Why do we require sleep? This question has haunted many an observer of behavior, animal as well as human, since the beginning of time. Now, in a new study conducted with fruit flies, researchers at Oxford University's Centre for Neural Circuits and Behaviour have identified a switch in the brain that compels us to sleep. “The sleep homeostat is similar to the thermostat in your home,” said Dr. Gero Miesenböck, Waynflete Professor of Physiology. “A thermostat measures temperature and switches on the heating if it's too cold. The sleep homeostat measures how long a fly has been awake and switches on a small group of specialized cells in the brain if necessary. It's the electrical output of these nerve cells that puts the fly to sleep.” Their research appears in the journal Neuron.
What is a Homeostat?
Working with fruit flies, the team of researchers observed a group of mutant flies that couldn't catch up on lost sleep after they had been kept awake all night. These flies could not maintain their equilibrium since they had lost their homeostasis — their internal stability. And, just like humans, the sleep-deprived flies were prone to nodding off while also being cognitively impaired and exhibiting signs of learning and memory deficits. Investigating further, the researchers discovered how a key molecular component in the brains of the mutant flies appeared to be broken, causing the sleep-inducing neurons to be permanently turned off — it was this that was producing their insomnia.
In the brains of fruit flies, then, a sleep homeostat is responsible for regulating the activity of a handful of sleep-promoting neurons, or nerve cells in the brain, which fire when they’re tired and remain passive when they’re rested. Even more, the homeostat remains uninfluenced by external factors such as sunlight and keeps track of waking hours so that it builds up a sleep deficit separate from the routine sleep cycle governed by a body clock responding to a 24-hour day.
Observing the fruit flies, the scientists hypothesized the human body must use two mechanisms to regulate sleep as well. One is a homeostatic switch similar to that discovered in the fruit flies, while the other is our biological clock, or body clock, which is influenced by the circadian rhythms of a 24-hour day/night cycle and responsive to sunlight and environmental factors. “What makes us go to sleep at night is probably a combination of the two mechanisms,” Miesenböck stated in a press release. “The body clock says it's the right time, and the sleep switch has built up pressure during a long waking day.”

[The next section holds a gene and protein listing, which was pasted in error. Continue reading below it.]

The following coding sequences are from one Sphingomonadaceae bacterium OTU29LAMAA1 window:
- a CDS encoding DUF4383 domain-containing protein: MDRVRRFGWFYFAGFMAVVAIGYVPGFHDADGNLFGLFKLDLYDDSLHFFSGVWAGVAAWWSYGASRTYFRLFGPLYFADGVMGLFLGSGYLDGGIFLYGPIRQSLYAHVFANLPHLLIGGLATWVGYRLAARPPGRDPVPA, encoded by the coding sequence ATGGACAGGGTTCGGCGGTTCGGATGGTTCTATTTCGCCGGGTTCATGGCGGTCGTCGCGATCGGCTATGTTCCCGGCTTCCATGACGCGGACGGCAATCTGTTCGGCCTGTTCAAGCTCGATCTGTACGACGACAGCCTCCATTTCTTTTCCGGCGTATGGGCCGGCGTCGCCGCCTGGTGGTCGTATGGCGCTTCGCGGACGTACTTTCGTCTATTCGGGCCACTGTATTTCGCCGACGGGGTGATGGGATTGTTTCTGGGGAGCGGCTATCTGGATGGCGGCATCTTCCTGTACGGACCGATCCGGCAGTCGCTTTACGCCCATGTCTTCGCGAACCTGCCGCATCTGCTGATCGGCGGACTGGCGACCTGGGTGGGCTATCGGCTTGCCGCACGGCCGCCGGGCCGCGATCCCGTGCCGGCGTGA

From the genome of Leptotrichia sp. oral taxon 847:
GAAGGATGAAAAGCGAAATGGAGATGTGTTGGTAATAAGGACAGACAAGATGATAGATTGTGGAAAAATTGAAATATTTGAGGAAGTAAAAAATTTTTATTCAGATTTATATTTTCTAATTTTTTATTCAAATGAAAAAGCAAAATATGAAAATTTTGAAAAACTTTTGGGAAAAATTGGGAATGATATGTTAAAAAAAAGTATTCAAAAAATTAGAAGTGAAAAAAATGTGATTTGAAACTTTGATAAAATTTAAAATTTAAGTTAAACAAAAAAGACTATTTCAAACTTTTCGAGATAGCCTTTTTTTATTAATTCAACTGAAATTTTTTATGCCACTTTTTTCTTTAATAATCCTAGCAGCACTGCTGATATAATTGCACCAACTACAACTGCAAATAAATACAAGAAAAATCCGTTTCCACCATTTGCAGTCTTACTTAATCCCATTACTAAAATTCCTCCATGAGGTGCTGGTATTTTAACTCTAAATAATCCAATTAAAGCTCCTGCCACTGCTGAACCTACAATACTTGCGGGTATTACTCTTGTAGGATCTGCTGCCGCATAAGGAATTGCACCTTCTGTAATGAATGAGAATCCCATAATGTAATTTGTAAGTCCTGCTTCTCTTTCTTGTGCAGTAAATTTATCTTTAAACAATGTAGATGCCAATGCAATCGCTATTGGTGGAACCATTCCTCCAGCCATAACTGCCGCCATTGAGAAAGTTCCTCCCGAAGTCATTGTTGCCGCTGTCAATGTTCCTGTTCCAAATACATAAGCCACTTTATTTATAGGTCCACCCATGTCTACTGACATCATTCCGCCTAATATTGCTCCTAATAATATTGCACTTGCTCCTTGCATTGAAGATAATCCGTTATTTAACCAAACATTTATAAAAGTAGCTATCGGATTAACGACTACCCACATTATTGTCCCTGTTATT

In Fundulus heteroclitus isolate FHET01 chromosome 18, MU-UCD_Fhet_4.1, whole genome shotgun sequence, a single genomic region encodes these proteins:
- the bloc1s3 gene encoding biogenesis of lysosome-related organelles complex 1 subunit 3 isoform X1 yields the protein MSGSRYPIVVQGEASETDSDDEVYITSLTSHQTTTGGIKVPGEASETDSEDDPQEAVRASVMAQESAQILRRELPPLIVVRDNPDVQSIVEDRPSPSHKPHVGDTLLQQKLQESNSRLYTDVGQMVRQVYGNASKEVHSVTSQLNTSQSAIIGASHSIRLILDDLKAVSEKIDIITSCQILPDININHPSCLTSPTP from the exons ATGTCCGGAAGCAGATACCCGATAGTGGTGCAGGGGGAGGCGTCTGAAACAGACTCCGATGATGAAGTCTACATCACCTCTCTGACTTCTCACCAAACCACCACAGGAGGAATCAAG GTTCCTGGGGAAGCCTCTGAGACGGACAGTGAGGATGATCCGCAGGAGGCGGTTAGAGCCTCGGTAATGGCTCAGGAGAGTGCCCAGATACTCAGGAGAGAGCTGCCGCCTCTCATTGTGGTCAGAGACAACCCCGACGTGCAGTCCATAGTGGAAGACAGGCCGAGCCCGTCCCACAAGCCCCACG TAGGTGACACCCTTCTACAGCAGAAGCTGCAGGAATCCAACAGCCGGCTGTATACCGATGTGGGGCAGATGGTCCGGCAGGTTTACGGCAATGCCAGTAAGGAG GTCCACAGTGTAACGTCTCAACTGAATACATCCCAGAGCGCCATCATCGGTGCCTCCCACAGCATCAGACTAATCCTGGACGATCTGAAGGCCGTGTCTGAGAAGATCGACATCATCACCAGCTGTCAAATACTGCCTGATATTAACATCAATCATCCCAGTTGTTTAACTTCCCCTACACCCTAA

Although the experiments were carried out in fruit flies, the scientists believe their research is relevant to humans. “There is a similar group of neurons in a region of the human brain,” said Dr. Jeffrey Donlea, a lead author of the study. “These neurons are also electrically active during sleep and, like the flies' cells, are the targets of general anaesthetics that put us to sleep. It's therefore likely that a molecular mechanism similar to the one we have discovered in flies also operates in humans.”
The researchers suggest their work in identifying the sleep switch might help scientists discover new targets for pharmaceutical drugs to help people suffering from sleep disorders. “What do these sleep-promoting cells monitor while we are awake?” Dr. Diogo Pimentel, another author, wondered. “If we knew what happens in the brain during waking that requires sleep to reset, we might get closer to solving the mystery of why all animals need to sleep.”
Source: Donlea J, Pimentel D, Miesenböck G. Neuronal Machinery of Sleep Homeostasis in Drosophila. Neuron. 2014.